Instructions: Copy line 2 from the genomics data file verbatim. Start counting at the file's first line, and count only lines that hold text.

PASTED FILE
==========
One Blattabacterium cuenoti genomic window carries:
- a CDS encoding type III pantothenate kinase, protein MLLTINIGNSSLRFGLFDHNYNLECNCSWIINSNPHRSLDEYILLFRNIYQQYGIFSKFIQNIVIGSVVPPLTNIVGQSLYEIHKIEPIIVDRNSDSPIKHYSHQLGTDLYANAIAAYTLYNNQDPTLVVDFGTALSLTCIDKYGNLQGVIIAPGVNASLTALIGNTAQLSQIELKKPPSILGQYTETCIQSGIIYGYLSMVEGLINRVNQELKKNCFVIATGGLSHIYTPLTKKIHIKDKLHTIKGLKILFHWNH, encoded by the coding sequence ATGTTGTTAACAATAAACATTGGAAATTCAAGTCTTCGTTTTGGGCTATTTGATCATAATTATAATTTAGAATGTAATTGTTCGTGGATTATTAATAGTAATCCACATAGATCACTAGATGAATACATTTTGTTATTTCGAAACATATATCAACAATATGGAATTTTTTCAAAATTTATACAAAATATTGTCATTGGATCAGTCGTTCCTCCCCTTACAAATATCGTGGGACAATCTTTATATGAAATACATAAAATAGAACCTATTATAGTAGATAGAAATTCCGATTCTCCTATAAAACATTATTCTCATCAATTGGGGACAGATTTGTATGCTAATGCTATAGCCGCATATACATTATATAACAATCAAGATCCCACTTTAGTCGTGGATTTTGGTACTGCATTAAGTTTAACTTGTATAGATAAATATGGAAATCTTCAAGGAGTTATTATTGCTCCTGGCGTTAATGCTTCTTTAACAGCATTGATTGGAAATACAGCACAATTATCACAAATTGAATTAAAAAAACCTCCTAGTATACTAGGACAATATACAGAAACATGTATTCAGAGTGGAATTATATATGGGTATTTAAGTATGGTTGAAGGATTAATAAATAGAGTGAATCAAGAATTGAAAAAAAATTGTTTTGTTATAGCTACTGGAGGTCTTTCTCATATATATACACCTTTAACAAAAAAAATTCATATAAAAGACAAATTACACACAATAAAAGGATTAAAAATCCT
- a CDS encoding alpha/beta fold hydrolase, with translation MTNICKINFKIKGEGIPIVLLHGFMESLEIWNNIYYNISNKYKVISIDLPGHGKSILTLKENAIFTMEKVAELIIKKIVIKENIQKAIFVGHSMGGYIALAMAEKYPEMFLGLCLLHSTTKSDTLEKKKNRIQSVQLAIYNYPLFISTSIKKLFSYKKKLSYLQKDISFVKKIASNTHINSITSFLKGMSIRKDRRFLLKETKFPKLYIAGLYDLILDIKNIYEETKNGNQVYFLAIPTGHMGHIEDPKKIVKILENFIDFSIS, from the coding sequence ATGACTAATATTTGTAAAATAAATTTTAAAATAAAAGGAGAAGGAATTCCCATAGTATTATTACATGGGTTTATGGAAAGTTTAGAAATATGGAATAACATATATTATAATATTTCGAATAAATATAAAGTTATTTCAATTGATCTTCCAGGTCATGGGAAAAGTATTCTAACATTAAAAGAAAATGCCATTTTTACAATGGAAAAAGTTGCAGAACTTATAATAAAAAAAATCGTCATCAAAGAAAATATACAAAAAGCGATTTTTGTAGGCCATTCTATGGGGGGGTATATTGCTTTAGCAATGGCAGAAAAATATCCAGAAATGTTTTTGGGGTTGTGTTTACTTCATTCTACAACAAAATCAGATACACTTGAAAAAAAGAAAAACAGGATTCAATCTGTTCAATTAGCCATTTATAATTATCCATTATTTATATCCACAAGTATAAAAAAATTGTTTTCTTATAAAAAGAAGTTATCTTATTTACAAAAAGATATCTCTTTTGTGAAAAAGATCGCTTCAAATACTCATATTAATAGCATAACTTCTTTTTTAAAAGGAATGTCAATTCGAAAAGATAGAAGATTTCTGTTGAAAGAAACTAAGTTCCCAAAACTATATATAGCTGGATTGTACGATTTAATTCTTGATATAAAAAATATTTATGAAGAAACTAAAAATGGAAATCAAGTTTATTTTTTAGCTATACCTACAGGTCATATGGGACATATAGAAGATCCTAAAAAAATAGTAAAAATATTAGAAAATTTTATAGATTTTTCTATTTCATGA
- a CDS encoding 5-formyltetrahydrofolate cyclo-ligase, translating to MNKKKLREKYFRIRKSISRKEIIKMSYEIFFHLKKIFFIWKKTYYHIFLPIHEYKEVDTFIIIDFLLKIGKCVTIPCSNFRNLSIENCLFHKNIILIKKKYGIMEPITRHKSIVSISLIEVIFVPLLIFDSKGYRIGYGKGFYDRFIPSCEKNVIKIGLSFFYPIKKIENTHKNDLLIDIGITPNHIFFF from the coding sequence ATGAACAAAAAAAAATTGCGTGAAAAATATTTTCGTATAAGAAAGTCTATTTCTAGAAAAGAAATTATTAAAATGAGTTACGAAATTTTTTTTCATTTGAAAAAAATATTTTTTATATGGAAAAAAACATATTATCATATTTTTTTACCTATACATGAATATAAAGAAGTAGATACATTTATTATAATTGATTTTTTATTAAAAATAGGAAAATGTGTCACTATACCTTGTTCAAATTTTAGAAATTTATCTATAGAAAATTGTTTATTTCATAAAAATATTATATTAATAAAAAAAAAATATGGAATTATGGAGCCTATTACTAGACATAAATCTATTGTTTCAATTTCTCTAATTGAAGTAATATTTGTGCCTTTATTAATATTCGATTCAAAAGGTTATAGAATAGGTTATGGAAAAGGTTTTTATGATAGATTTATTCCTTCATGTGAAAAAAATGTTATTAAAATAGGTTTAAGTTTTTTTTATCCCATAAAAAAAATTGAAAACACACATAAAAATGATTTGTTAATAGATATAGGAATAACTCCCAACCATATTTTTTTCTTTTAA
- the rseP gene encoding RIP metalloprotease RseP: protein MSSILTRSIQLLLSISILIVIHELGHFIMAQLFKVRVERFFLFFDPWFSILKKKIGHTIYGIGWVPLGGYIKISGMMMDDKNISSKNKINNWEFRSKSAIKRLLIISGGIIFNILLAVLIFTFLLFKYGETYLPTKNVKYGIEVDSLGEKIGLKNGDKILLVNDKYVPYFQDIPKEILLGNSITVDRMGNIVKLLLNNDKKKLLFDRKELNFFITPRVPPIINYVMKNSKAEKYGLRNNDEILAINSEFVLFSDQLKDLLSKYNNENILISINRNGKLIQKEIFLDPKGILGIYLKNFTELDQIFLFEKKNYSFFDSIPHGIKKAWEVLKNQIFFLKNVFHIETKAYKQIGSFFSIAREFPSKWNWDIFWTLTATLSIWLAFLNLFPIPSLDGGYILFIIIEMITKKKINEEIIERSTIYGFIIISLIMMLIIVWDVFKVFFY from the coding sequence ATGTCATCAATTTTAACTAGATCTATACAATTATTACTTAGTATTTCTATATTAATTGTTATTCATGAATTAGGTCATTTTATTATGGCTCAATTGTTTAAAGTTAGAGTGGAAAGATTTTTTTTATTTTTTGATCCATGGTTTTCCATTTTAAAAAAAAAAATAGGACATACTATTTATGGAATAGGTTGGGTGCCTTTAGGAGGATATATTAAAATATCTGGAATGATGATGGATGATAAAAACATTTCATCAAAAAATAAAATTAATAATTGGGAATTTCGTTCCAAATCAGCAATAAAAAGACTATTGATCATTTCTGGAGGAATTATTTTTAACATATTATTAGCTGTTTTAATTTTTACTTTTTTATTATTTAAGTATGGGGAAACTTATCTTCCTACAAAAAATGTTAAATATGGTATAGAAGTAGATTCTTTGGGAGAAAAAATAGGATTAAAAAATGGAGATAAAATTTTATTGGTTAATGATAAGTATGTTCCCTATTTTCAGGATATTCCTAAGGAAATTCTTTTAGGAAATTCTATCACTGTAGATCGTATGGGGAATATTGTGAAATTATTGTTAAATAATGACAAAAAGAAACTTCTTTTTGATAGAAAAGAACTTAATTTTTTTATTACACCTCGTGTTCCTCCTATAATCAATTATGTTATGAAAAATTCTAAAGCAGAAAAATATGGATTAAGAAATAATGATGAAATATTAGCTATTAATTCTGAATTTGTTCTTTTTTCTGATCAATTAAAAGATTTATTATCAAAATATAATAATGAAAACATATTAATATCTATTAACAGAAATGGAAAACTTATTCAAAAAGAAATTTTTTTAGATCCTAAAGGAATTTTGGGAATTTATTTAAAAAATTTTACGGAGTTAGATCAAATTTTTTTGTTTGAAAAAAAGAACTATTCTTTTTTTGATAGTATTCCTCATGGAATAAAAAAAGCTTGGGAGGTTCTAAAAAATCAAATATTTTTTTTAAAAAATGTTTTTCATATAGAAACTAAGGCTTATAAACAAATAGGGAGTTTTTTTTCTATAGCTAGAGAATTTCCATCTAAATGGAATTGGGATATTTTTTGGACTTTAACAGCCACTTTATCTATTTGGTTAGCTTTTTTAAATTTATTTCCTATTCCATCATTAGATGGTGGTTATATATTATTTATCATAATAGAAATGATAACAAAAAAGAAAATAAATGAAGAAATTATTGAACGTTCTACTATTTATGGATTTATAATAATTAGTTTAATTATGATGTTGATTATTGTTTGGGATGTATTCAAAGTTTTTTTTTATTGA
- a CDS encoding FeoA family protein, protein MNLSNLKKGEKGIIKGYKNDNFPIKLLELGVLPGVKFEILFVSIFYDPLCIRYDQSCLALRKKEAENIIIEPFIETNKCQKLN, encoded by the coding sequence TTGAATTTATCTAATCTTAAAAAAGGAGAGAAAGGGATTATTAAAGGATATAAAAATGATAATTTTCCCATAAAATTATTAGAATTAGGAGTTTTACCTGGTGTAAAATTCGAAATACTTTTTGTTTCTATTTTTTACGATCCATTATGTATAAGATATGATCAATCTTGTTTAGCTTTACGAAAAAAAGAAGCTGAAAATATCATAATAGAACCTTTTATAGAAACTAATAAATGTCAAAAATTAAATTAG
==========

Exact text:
- a CDS encoding type III pantothenate kinase, protein MLLTINIGNSSLRFGLFDHNYNLECNCSWIINSNPHRSLDEYILLFRNIYQQYGIFSKFIQNIVIGSVVPPLTNIVGQSLYEIHKIEPIIVDRNSDSPIKHYSHQLGTDLYANAIAAYTLYNNQDPTLVVDFGTALSLTCIDKYGNLQGVIIAPGVNASLTALIGNTAQLSQIELKKPPSILGQYTETCIQSGIIYGYLSMVEGLINRVNQELKKNCFVIATGGLSHIYTPLTKKIHIKDKLHTIKGLKILFHWNH, encoded by the coding sequence ATGTTGTTAACAATAAACATTGGAAATTCAAGTCTTCGTTTTGGGCTATTTGATCATAATTATAATTTAGAATGTAATTGTTCGTGGATTATTAATAGTAATCCACATAGATCACTAGATGAATACATTTTGTTATTTCGAAACATATATCAACAATATGGAATTTTTTCAAAATTTATACAAAATATTGTCATTGGATCAGTCGTTCCTCCCCTTACAAATATCGTGGGACAATCTTTATATGAAATACATAAAATAGAACCTATTATAGTAGATAGAAATTCCGATTCTCCTATAAAACATTATTCTCATCAATTGGGGACAGATTTGTATGCTAATGCTATAGCCGCATATACATTATATAACAATCAAGATCCCACTTTAGTCGTGGATTTTGGTACTGCATTAAGTTTAACTTGTATAGATAAATATGGAAATCTTCAAGGAGTTATTATTGCTCCTGGCGTTAATGCTTCTTTAACAGCATTGATTGGAAATACAGCACAATTATCACAAATTGAATTAAAAAAACCTCCTAGTATACTAGGACAATATACAGAAACATGTATTCAGAGTGGAATTATATATGGGTATTTAAGTATGGTTGAAGGATTAATAAATAGAGTGAATCAAGAATTGAAAAAAAATTGTTTTGTTATAGCTACTGGAGGTCTTTCTCATATATATACACCTTTAACAAAAAAAATTCATATAAAAGACAAATTACACACAATAAAAGGATTAAAAATCCT